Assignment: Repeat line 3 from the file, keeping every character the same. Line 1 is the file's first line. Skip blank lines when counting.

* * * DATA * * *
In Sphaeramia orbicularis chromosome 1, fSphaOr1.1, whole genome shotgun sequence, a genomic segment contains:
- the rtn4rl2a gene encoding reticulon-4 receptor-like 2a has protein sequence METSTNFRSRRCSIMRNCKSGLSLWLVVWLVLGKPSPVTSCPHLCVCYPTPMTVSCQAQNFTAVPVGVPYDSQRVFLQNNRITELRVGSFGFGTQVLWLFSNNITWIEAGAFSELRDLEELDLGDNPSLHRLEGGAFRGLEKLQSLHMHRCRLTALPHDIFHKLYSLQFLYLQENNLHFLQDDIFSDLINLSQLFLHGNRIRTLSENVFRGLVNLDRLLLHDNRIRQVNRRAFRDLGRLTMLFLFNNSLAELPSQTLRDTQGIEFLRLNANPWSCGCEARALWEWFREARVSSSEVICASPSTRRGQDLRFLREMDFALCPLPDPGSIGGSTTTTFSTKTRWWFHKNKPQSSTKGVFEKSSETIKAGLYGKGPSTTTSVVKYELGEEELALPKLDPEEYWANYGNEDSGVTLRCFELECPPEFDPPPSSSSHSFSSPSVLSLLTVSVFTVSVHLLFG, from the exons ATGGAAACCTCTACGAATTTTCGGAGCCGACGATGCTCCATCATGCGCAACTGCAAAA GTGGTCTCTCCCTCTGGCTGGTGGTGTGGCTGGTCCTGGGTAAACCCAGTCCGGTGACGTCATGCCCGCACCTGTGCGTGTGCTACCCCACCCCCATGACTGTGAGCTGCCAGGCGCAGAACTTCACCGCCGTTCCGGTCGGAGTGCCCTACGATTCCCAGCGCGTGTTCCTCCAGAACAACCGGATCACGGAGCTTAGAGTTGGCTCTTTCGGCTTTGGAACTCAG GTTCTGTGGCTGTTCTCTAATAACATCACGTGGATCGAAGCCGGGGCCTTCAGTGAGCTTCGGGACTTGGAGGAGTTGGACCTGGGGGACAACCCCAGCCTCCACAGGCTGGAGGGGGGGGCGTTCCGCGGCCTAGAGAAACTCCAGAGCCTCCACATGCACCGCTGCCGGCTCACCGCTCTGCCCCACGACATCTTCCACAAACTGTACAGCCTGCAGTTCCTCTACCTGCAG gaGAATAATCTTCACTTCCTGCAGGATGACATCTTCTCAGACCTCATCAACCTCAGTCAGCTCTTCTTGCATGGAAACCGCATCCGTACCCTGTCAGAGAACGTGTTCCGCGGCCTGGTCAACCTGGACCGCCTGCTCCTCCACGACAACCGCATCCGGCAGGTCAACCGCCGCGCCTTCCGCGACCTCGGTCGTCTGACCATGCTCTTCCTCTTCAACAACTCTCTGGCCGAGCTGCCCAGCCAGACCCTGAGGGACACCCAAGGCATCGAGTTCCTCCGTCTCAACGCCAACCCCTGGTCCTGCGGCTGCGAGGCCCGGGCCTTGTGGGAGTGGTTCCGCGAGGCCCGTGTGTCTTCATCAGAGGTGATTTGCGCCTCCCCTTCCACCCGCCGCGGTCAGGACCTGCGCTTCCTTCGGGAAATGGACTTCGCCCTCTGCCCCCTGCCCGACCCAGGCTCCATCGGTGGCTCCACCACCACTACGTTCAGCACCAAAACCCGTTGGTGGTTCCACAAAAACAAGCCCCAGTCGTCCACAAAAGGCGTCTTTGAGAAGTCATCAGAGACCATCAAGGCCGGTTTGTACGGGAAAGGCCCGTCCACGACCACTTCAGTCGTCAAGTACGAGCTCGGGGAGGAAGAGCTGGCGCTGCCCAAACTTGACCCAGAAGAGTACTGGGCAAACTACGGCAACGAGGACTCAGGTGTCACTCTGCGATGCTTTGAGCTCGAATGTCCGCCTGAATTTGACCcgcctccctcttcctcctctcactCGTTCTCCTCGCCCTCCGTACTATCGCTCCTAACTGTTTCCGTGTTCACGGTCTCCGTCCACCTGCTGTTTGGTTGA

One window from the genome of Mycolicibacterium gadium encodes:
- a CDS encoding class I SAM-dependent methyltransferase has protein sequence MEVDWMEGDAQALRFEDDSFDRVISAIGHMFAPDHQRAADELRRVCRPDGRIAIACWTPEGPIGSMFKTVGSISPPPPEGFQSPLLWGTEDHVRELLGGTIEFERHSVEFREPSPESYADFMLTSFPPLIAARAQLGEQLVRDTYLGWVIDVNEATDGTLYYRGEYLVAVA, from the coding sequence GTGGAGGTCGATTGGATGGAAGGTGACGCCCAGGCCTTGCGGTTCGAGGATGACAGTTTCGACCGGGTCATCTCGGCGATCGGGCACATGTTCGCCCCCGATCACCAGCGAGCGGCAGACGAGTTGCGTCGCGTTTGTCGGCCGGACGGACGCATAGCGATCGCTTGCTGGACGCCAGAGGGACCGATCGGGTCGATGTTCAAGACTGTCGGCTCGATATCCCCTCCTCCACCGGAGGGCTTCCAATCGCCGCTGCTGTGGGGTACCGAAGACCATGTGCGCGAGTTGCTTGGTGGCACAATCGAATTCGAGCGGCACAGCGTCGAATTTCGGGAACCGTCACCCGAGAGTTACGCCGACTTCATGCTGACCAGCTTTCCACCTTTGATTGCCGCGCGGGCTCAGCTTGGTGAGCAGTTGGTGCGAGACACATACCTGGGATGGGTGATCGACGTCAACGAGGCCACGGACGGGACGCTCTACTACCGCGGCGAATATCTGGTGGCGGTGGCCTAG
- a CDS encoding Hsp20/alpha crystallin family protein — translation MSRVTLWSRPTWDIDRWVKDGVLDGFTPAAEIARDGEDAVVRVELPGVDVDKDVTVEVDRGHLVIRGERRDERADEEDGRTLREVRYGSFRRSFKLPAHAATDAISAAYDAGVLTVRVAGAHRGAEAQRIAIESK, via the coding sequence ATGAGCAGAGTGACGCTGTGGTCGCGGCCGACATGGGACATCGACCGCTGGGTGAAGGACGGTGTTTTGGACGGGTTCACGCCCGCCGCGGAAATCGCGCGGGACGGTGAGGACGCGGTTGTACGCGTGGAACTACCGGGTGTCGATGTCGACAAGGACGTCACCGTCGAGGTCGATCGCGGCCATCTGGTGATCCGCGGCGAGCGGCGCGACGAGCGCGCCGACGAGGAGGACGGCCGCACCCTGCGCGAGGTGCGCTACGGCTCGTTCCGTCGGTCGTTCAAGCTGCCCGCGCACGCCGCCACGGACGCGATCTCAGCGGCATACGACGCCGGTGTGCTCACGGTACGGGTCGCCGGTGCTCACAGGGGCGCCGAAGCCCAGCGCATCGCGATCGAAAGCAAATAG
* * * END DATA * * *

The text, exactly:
One window from the genome of Mycolicibacterium gadium encodes: